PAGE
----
Prior to the 2011 revolution, state-run healthcare facilities provided services free of charge in most areas of the country, and foreign workers composed approximately 60% of medical personnel. Non-communicable diseases, such as respiratory and cardiovascular illnesses, accounted for the majority of health-related mortality. Since 2014, staff have fled, infrastructure has been damaged, and supplies have run low, impacting the health system heavily. However, according to a 2016 assessment, the main hospitals in western Libya remain accessible free of cost for Libyan nationals. According to UN statistics, 1.3 million Libyans are currently lacking access healthcare services due to conflict.?
Collapse of health infrastructure: According to Libya’s Minister of Health, 60-70% of hospitals are closed or only partially functioning due to conflict.?The civil war has been marked by attacks on hospitals. In 2014 and 2015 the Tripoli Medical Centre and the Al-Zahraa hospital were attacked, and during the first half of 2016, the Benghazi Medical Centre came under shelling on multiple occasions.? Further attacks against ambulances marked with Red Crescent symbols have also been reported.?
The Misrata Medical Centre, which routinely receives wounded from armed confrontations, has reported lack of space and poor infrastructure as threats to the hospital’s ability to provide care. Some buildings remain unfinished since 2011, when construction companies left the country.?
Shortage of medical staff: Conflict, harassment and abductions by different armed groups have caused a widespread exodus of medical personnel, with 80% of foreign nurses being evacuated. As a result, shortages of qualified staff have been reported across the country. In addition, “ghost health personnel”, health workers receiving salaries but not working, further impact the availability of health professionals.?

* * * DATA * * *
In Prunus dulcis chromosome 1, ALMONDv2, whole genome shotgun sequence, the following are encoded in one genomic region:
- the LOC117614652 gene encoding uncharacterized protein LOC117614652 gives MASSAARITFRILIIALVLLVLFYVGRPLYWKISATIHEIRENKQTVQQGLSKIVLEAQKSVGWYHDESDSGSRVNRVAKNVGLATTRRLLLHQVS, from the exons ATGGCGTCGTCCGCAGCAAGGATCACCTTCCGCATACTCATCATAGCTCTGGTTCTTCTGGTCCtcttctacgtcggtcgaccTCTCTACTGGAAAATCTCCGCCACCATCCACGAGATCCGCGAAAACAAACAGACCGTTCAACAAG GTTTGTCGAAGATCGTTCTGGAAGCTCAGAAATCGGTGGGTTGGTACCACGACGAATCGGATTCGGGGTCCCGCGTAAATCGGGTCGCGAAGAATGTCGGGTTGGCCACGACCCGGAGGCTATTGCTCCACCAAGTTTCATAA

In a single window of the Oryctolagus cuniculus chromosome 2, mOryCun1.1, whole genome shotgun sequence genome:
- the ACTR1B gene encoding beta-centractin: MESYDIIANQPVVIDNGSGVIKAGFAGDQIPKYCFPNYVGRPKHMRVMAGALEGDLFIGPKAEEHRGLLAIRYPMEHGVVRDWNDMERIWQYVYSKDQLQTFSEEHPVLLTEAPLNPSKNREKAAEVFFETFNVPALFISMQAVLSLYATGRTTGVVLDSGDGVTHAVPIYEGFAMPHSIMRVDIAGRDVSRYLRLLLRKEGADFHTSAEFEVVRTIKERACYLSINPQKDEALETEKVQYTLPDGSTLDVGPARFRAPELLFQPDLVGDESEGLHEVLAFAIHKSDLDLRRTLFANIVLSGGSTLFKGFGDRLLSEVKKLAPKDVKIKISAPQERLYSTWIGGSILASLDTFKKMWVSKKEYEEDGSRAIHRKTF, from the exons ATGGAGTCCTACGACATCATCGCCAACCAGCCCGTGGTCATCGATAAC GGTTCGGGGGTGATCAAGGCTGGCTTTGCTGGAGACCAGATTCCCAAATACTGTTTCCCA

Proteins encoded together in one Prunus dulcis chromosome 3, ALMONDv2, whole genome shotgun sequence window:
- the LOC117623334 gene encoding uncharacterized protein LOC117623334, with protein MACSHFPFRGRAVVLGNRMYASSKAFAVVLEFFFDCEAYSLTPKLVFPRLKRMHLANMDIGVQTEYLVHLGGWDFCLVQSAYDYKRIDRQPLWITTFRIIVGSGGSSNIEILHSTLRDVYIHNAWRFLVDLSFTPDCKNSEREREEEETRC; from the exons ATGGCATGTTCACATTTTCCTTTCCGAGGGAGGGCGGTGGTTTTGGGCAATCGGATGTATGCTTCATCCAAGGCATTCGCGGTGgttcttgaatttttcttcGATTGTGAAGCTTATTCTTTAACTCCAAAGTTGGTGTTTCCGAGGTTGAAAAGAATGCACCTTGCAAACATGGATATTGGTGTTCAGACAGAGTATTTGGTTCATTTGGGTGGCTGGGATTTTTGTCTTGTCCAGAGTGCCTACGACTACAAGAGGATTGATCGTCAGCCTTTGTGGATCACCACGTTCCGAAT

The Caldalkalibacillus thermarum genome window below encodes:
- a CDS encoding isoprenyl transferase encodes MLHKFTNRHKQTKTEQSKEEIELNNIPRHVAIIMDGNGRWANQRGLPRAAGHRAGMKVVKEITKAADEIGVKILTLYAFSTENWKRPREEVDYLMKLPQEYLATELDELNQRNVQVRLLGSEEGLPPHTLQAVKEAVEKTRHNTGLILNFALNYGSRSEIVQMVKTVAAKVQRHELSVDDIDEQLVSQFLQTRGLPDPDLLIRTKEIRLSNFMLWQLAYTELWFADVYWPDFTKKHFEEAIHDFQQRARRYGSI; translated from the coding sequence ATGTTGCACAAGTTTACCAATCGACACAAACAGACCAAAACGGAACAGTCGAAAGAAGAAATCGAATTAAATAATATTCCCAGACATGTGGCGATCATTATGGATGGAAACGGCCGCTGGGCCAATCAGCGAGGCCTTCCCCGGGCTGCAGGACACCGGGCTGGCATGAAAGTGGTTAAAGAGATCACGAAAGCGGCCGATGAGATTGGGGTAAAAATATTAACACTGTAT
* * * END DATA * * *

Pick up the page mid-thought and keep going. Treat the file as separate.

Shortage of supplies: A severe lack of medicine and supplies has also been reported. This is largely due to the unavailability of funding as government revenues declined as well as the widespread looting of facilities. Moreover, importing and transporting medical commodities has become more difficult because of lack of liquidity and high prices.?
Obstacles to accessing existing health care: Access to available services is hampered by limited freedom of movement, particularly in areas with active conflict and those controlled by jihadist groups. Emergency transportation to hospitals has been adversely affected due to attacks on ambulances, fuel shortages, and poor communication.?
Health status of population: Morbidity and mortality is expected to increase as a result of lack of medicine and medical staff, reduced access to health facilities, and security constraints, however, there is no publicly available information on disease incidence and trends. Similarly, the overall casualty figures are yet to be confirmed. Estimates suggest there have been more than 15,000 weapon-wounded in Benghazi alone between May 2014 and May 2015. Ongoing clashes, especially in the eastern part of the country, along with movement constraints and limited availability of medical supplies is expected to result in a growing number of casualties.?